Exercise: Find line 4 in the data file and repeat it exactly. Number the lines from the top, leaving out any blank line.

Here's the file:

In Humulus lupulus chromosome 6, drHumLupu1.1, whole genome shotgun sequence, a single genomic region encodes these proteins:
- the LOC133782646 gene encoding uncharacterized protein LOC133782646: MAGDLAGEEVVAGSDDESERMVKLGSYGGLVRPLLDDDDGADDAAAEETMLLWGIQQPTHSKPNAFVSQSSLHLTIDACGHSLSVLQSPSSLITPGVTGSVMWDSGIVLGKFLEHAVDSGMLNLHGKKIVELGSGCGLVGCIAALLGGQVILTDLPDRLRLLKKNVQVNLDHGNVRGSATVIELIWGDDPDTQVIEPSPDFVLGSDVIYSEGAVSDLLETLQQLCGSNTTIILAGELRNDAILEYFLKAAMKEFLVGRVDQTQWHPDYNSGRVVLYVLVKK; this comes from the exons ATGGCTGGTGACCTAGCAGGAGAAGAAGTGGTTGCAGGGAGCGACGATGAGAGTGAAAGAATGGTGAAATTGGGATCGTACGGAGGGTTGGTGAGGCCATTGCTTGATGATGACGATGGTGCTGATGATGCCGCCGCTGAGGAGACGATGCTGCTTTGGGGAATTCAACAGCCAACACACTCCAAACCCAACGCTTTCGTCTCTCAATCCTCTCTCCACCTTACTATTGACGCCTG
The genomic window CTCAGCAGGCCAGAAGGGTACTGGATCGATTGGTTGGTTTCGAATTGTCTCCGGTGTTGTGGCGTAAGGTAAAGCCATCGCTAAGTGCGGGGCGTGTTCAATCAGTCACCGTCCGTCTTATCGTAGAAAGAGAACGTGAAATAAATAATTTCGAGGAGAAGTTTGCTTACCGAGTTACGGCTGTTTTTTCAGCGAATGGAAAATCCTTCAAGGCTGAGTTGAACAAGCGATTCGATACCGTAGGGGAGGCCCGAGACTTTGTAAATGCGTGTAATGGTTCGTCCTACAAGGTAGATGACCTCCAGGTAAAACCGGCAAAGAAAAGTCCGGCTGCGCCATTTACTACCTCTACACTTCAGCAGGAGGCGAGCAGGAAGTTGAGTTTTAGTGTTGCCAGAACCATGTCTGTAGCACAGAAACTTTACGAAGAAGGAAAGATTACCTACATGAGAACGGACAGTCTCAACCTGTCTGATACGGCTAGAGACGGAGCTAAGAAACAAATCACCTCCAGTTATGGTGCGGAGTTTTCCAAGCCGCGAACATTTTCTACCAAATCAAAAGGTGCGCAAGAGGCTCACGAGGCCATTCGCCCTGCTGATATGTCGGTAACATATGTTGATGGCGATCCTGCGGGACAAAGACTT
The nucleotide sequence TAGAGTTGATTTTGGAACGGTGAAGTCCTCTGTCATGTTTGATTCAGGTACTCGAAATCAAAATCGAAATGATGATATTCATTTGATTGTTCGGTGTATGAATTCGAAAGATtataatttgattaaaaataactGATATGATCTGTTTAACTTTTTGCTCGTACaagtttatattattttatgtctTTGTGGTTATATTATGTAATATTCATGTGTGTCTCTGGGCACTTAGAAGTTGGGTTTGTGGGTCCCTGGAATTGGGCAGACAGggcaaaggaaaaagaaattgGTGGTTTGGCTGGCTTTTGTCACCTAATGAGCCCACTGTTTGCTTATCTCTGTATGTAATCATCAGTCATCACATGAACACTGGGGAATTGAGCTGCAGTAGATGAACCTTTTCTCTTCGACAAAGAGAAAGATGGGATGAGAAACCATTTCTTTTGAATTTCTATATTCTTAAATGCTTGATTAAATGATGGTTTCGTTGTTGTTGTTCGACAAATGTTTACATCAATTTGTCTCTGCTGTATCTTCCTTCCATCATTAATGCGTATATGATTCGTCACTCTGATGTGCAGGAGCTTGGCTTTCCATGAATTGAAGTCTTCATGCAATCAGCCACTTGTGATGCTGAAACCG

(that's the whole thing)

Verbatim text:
The nucleotide sequence TAGAGTTGATTTTGGAACGGTGAAGTCCTCTGTCATGTTTGATTCAGGTACTCGAAATCAAAATCGAAATGATGATATTCATTTGATTGTTCGGTGTATGAATTCGAAAGATtataatttgattaaaaataactGATATGATCTGTTTAACTTTTTGCTCGTACaagtttatattattttatgtctTTGTGGTTATATTATGTAATATTCATGTGTGTCTCTGGGCACTTAGAAGTTGGGTTTGTGGGTCCCTGGAATTGGGCAGACAGggcaaaggaaaaagaaattgGTGGTTTGGCTGGCTTTTGTCACCTAATGAGCCCACTGTTTGCTTATCTCTGTATGTAATCATCAGTCATCACATGAACACTGGGGAATTGAGCTGCAGTAGATGAACCTTTTCTCTTCGACAAAGAGAAAGATGGGATGAGAAACCATTTCTTTTGAATTTCTATATTCTTAAATGCTTGATTAAATGATGGTTTCGTTGTTGTTGTTCGACAAATGTTTACATCAATTTGTCTCTGCTGTATCTTCCTTCCATCATTAATGCGTATATGATTCGTCACTCTGATGTGCAGGAGCTTGGCTTTCCATGAATTGAAGTCTTCATGCAATCAGCCACTTGTGATGCTGAAACCG